Another day, another mega-acquisition of a technology company — this time, it was the iconic Silicon Valley company, Intel, which shelled out $15B for Israel’s Mobileye (also a public company) in the high stakes battle to win the war in the shift to autonomous vehicles. In the Valley, when a company with “local” investors exits, everyone takes notice because the exits are rare and points on the board is how folks keep score, classy or not. For Mobileye, a company many miles away, it’s investors aren’t as well known here but, my oh my, this is a massive outcome. For all the articles out there, I found this piece in The Wall Street Journal and The Information‘s Amir Efrati’s piece on the deal the most informative.
Here are my quick takeaways from the deal:
1/ Tech Tsunamis Approaching From The Horizon: As Benedict Evans succinctly pointed out, “Intel missed mobile almost entirely and trying to make sure it doesn’t miss the next tech waves.” Those waves go beyond self-driving automobiles and cover many different areas under the umbrella of “robotics.” As Evans’ colleague Chris Dixon tweeted, the larger play for Intel, as exhibited in its other purchases, demonstrates a commitment to bet “on the next computing platforms: self-driving cars (Mobileye), drones & VR/AR (Movidius), deep learning (Nervana).”
2/ Hanging On for an M&A Bailout: One of the local narratives discussed more frequently is the idea that large incumbent and/or non-tech companies will use cash reserves to buy startups. If only it were that easy. Clearly, there is some dislocation between public and private markets, as Mobileye was purchased for nearly 30x forward revenues and at over a 33% premium. Additionally, many of these larger buyers may have even more cash on hand as companies repatriate overseas cash back onshore.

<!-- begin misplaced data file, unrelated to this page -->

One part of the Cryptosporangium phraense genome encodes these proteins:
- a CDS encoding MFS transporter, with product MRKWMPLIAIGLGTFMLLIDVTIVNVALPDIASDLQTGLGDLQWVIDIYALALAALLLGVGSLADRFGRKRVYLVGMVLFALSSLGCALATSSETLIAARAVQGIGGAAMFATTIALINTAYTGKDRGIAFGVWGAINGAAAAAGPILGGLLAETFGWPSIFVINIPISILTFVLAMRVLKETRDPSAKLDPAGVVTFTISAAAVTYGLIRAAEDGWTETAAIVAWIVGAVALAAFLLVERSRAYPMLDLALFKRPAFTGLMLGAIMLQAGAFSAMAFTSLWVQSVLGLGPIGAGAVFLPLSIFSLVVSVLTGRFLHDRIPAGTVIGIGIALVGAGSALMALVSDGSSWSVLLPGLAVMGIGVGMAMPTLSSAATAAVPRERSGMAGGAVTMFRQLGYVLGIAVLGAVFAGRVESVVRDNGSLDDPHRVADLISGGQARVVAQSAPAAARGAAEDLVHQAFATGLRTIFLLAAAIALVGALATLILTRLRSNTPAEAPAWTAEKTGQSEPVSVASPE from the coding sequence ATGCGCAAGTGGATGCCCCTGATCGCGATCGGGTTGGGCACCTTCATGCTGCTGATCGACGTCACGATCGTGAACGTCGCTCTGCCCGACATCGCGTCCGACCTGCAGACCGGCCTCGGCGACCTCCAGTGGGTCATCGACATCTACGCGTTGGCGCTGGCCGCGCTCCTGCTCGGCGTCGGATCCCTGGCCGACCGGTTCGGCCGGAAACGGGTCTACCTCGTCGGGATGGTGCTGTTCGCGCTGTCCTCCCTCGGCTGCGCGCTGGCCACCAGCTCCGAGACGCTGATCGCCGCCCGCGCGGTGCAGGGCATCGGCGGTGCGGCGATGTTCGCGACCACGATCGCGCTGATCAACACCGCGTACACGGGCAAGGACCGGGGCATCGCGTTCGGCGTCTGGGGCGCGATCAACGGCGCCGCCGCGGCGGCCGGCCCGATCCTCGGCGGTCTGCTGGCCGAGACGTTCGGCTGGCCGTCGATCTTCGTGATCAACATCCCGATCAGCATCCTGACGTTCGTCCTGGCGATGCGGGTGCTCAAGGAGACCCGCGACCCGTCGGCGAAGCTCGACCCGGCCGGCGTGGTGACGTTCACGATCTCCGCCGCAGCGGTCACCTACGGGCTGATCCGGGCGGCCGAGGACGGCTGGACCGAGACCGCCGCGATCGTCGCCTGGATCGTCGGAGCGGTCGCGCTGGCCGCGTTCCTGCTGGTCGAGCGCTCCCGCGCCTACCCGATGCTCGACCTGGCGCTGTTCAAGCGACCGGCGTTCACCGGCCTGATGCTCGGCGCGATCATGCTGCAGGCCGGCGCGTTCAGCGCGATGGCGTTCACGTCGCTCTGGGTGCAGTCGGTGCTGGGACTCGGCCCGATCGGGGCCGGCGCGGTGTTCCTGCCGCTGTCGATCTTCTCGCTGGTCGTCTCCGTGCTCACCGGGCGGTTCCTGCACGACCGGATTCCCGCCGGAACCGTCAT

3/ Chips Are Hot: Not only are chips red hot (you’d know this if you follow Lux Capital’s Josh Wolfe on Twitter), the combination of pairing proprietary chips with software has pitted tech giants Intel in a strategic chess match with competitors like NVIDIA (which is widely viewed to have the most dominant position for AI-based chips) and Qualcomm (another mobile giant playing in similar sandboxes). In the case of Mobileye, Intel is investing in the lucrative area of collision avoidance for vehicles (including drones?), a critical part of the “brain” for image detection and autonomy that is or will be required by regulations. Elite car manufacturers like BMW, Audi, and more are already in deep partnerships (obviously) with the new “brain” companies. (Amir’s post and the WSJ links above go into a bit more detail on these matters.)
4/ Platform Shifts At Scale: When new platforms emerge, new ideas have a chance to reach scale, and investors (obviously) pay close attention to follow these trends. Twenty years ago, we witnessed a shift to the web; a decade ago, it was a shift to mobile; and today, founders and investors are placing their bets for the next shifts, whether those be related to areas virtual reality, blockchain infrastructure, or artificial intelligence, among others. We won’t know which of these will win, or how big. What we do know, however, is after GM bought Cruise for over $1B, and after this massive $15B purchase by Intel, that the shift from human-driven cars to automated vehicles is a platform shift so deep and wide, that companies like Intel, among others, believe it will generate upward of $100B over the next two to three decades.
5/ “A Server On Wheels” – that’s Intel’s CEO’s description of the car. This sea change has manifested itself in many ways — generalist technologists are now turning their sights on automotive technology, searching for opportunity; large incumbent companies that manufacture vehicles or are broadly focused on the automotive sector/experience, flush with cash, are actively investing real sums in this new ecosystem, up and down the stack, and even so far into car-based information and entertainment systems; and every investor feels pressure to have some exposure to this shift, investing in all sorts of direct- and adjacent plays around cars to collect road, vehicle, and other key data that will power the brains of the car, or entertain us while computers drive us around.